I need the clarification of these two particular instances.

Do this to your computer when you finish using it.
Do this with information that you don't want to keep on your computer.

What rule am I to use in order to choose the right preposition?

  • 1
    There are entire books on English prepositions but it is against site policy to make specific recommendations. You can search for English prepositions on a well-known online bookstore.
    – TimR
    Nov 14, 2018 at 17:10
  • 1
    well-known to whom?
    – Yukatan
    Nov 14, 2018 at 20:17
  • 4
    @Tᴚoɯɐuo I don't think it's against site policy to make specific recommendations, none that I can recall anyway. It is against policy for askers to request resources/book recommendations, though. Just a minor clarification.
    – Em.
    Nov 14, 2018 at 21:46
  • @Yukatan, use the @ character to ping a user, eg. @Em. Also, please ask one question (about one problem) per post. And please edit your post to make clarifications. Remember to include details about your confusion or concern so that visitors and answerers can have a clear idea of your problem. See Details, Please and the Contributor's Guide (Asking) for tips and examples.
    – Em.
    Nov 14, 2018 at 21:49
  • The "rule" would be something like this: do something to something else. do x with y. So, in fact, you already know these points.
    – Lambie
    Jun 29, 2021 at 22:25

1 Answer 1


The object of to in your example is a thing directly acted-upon. You turn the computer off. But to has many other semantic functions.

The object of with in your example is a thing involved in the action you take. You throw the information away. You put it in the trashcan. Ditto for with : it has many semantic functions too.

Oh no. What did you do to the cat?
-- I painted it blue.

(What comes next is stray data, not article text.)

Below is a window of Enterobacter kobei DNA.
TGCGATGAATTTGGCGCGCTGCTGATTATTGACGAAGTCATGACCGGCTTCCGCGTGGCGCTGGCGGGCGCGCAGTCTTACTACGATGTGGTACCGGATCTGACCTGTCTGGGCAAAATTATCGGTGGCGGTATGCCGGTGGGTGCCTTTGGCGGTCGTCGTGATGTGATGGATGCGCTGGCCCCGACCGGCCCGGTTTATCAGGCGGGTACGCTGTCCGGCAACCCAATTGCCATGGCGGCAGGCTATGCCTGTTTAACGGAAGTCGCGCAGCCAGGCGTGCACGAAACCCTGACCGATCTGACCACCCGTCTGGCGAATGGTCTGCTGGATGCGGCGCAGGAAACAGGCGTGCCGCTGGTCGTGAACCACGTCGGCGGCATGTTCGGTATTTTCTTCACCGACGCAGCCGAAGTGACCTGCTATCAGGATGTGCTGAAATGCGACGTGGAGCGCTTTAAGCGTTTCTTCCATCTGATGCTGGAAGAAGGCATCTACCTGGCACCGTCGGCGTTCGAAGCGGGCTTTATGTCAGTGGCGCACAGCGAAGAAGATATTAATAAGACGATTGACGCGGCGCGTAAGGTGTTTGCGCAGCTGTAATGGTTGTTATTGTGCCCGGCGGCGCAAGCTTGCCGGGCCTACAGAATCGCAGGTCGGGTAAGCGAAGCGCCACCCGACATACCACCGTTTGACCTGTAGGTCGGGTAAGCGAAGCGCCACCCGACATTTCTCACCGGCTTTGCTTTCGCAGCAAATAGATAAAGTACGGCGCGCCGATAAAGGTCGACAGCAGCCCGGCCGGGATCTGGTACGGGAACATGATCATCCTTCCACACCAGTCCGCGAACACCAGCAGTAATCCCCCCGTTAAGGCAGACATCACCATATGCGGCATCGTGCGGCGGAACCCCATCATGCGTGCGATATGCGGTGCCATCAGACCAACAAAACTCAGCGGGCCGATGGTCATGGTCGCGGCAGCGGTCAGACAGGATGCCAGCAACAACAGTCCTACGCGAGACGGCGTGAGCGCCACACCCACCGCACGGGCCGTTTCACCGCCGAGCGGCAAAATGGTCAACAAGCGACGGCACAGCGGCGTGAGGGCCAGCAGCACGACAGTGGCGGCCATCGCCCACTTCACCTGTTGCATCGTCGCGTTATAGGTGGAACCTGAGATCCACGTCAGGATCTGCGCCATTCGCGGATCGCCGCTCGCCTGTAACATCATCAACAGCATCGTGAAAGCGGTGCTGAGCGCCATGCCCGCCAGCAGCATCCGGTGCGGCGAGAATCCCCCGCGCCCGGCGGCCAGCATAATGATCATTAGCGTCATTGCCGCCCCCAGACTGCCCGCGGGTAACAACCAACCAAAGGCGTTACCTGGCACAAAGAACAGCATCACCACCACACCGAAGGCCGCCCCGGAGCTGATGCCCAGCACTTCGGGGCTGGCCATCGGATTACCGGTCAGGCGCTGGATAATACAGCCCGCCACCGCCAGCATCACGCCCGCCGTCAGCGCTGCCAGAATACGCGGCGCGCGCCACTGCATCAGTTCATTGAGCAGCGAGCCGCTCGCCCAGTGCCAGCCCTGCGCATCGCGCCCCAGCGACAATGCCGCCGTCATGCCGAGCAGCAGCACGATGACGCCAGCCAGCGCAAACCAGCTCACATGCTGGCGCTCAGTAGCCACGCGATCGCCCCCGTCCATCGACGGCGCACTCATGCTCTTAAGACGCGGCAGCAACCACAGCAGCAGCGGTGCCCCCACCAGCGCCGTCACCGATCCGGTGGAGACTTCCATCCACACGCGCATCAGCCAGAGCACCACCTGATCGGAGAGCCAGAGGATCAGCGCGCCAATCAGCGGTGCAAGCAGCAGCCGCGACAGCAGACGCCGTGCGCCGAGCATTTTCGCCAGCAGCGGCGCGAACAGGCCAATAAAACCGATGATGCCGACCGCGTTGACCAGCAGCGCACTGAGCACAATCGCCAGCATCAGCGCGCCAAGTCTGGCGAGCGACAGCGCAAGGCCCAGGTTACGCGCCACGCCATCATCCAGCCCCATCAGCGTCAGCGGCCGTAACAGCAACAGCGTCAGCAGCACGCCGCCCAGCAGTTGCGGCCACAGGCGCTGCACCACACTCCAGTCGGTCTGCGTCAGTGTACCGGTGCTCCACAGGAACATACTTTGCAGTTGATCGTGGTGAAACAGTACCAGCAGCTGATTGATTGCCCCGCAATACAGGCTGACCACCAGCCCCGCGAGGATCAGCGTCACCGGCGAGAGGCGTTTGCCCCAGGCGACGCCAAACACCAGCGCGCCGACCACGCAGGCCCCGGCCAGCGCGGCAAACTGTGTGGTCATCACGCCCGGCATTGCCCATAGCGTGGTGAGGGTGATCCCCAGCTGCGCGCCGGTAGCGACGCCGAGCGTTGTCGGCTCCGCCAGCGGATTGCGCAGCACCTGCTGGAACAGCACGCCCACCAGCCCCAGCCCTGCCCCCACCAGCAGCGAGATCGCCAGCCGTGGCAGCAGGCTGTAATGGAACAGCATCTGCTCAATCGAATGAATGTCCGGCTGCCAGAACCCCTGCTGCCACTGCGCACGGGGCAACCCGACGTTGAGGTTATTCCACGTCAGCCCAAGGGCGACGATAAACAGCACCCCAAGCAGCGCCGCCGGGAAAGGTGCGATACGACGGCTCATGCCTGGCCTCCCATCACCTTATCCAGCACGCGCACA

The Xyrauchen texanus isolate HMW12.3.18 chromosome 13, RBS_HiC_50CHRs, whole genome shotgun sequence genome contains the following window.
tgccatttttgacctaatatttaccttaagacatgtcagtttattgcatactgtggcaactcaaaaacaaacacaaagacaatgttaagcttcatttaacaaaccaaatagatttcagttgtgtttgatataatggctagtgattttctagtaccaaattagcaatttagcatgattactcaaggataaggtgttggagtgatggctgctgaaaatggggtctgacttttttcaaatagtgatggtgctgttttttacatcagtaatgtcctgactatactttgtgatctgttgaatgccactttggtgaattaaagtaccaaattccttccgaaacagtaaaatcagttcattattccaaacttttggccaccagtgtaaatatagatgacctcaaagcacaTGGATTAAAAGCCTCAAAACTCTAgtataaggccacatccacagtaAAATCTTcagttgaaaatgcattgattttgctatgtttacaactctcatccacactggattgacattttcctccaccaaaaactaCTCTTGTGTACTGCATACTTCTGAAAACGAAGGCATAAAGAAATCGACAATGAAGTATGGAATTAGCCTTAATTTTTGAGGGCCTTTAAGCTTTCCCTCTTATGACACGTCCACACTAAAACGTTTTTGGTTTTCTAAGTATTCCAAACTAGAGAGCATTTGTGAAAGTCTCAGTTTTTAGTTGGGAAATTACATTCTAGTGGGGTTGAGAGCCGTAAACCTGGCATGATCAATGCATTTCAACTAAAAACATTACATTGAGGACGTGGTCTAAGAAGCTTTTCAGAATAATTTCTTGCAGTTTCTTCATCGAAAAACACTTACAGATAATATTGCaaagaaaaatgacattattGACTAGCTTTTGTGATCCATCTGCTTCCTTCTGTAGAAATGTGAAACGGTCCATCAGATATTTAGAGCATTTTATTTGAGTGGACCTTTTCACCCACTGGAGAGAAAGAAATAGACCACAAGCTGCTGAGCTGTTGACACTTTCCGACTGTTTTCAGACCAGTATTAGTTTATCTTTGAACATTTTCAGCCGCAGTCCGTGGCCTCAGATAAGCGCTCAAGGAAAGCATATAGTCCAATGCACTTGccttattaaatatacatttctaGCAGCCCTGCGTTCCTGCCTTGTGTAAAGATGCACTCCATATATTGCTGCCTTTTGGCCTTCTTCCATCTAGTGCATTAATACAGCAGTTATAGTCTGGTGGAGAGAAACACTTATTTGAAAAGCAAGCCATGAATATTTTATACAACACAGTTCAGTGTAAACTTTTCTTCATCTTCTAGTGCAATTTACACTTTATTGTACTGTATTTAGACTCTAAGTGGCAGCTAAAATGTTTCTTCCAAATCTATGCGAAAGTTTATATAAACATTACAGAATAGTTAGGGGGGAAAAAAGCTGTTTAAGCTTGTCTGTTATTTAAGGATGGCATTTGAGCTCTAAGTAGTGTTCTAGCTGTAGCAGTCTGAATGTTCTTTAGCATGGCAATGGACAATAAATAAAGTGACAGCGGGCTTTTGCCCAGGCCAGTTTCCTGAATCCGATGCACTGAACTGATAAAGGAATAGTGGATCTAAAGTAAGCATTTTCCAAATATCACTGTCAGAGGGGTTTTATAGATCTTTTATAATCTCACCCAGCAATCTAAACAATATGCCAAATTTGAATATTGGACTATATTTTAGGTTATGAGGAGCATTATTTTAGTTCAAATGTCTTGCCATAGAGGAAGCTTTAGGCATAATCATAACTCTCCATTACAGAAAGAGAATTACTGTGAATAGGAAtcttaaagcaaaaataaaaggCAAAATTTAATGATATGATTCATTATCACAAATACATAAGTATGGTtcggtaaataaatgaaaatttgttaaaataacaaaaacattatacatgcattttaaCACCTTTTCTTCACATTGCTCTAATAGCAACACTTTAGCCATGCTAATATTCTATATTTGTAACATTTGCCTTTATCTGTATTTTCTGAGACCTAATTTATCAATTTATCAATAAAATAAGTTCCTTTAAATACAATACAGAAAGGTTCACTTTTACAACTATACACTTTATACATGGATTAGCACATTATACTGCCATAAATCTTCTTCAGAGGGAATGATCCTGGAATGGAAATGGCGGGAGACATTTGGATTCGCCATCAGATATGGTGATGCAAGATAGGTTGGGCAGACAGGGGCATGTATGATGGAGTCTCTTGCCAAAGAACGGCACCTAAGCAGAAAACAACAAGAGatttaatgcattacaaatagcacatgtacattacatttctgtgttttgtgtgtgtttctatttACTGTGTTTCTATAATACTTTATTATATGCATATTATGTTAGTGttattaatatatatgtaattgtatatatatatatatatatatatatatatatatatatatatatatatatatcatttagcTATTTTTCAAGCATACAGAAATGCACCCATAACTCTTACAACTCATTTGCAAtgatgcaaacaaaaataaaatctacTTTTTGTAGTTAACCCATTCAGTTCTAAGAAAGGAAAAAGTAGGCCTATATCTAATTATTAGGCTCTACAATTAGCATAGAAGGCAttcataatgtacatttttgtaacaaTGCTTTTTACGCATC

How did you erase the chalkboard? It's so nice and black.
-- I erased it with a felt eraser and then wiped it with a damp cloth.

What shall we do with the cat now that you have painted it blue?

That last question: what action shall we take involving the cat or respecting the cat or vis-à-vis the cat? We are not going to do anything directly to the cat, but we are going to take some action in which it will participate or be involved:

We will give the cat away.

The cat has not been changed intrinsically. Nothing has been done to it by giving it away.

Thinking on the etymology of respect and regard in the context of with and vis-à-vis will give you insights into the semantics of the pronoun.

  • I don't see how your example with 'with' illustrates my question with the same preposition. I take it you're talking about the phenomenon of the so called instrumental case because the example you give is what it is as in: to write with a pen, to take pictures with a camera, to cut with a knife, to fish with a net.. but to do smth with informarion is in my opinion a different kind of matter, am I mistaken in thinking so?
    – Yukatan
    Nov 14, 2018 at 19:59
  • I can add another example of "involved in" the action in some way. But you could write a dissertation on with. Your request for a single rule is shall we say overly optimistic.
    – TimR
    Nov 14, 2018 at 20:02
  • all the examples I have given above in the comment - not the original question - are translated into Russian using thе so called instrumental case but not the examples with the information or the cat.. the examples of felt eraser and damp cloth also fall under the category of the instrumental case.
    – Yukatan
    Nov 14, 2018 at 20:09
  • and I guess the cat is also directly acted upon though it isn't altered in any way due to this action.. does the given computer undergo any changes intrinsically due to the action of switching it on/off?
    – Yukatan
    Nov 14, 2018 at 20:14
  • The computer is intrinsically off or on. Its essential state changes. The cat changes its color. That's an attribute of the cat per se. The cat's location is not an attribute of the cat per se. In English, back when it had declensions more than a millennium ago, wið could be used with genitive, dative, and accusative.
    – TimR
    Nov 14, 2018 at 20:19

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